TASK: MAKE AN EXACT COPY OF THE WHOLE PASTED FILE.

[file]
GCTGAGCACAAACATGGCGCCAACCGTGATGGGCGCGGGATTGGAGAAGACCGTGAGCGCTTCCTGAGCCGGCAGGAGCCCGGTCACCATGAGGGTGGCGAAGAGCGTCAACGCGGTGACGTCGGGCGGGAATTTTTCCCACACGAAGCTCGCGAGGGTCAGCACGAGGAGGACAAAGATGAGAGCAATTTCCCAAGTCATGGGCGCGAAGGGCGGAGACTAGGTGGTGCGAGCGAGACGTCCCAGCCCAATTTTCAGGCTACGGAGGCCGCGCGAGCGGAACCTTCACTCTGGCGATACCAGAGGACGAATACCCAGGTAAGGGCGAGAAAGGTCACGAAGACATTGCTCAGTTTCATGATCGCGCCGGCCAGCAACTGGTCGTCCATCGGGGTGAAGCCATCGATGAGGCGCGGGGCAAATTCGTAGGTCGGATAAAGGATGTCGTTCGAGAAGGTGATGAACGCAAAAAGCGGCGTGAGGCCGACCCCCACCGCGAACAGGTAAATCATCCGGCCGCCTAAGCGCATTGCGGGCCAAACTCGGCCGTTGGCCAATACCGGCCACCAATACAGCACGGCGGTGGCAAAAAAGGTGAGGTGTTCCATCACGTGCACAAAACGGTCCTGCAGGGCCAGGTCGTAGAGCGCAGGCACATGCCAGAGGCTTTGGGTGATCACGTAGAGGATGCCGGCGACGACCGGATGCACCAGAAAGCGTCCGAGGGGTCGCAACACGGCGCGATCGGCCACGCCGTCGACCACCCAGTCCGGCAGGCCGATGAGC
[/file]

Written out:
GCTGAGCACAAACATGGCGCCAACCGTGATGGGCGCGGGATTGGAGAAGACCGTGAGCGCTTCCTGAGCCGGCAGGAGCCCGGTCACCATGAGGGTGGCGAAGAGCGTCAACGCGGTGACGTCGGGCGGGAATTTTTCCCACACGAAGCTCGCGAGGGTCAGCACGAGGAGGACAAAGATGAGAGCAATTTCCCAAGTCATGGGCGCGAAGGGCGGAGACTAGGTGGTGCGAGCGAGACGTCCCAGCCCAATTTTCAGGCTACGGAGGCCGCGCGAGCGGAACCTTCACTCTGGCGATACCAGAGGACGAATACCCAGGTAAGGGCGAGAAAGGTCACGAAGACATTGCTCAGTTTCATGATCGCGCCGGCCAGCAACTGGTCGTCCATCGGGGTGAAGCCATCGATGAGGCGCGGGGCAAATTCGTAGGTCGGATAAAGGATGTCGTTCGAGAAGGTGATGAACGCAAAAAGCGGCGTGAGGCCGACCCCCACCGCGAACAGGTAAATCATCCGGCCGCCTAAGCGCATTGCGGGCCAAACTCGGCCGTTGGCCAATACCGGCCACCAATACAGCACGGCGGTGGCAAAAAAGGTGAGGTGTTCCATCACGTGCACAAAACGGTCCTGCAGGGCCAGGTCGTAGAGCGCAGGCACATGCCAGAGGCTTTGGGTGATCACGTAGAGGATGCCGGCGACGACCGGATGCACCAGAAAGCGTCCGAGGGGTCGCAACACGGCGCGATCGGCCACGCCGTCGACCACCCAGTCCGGCAGGCCGATGAGC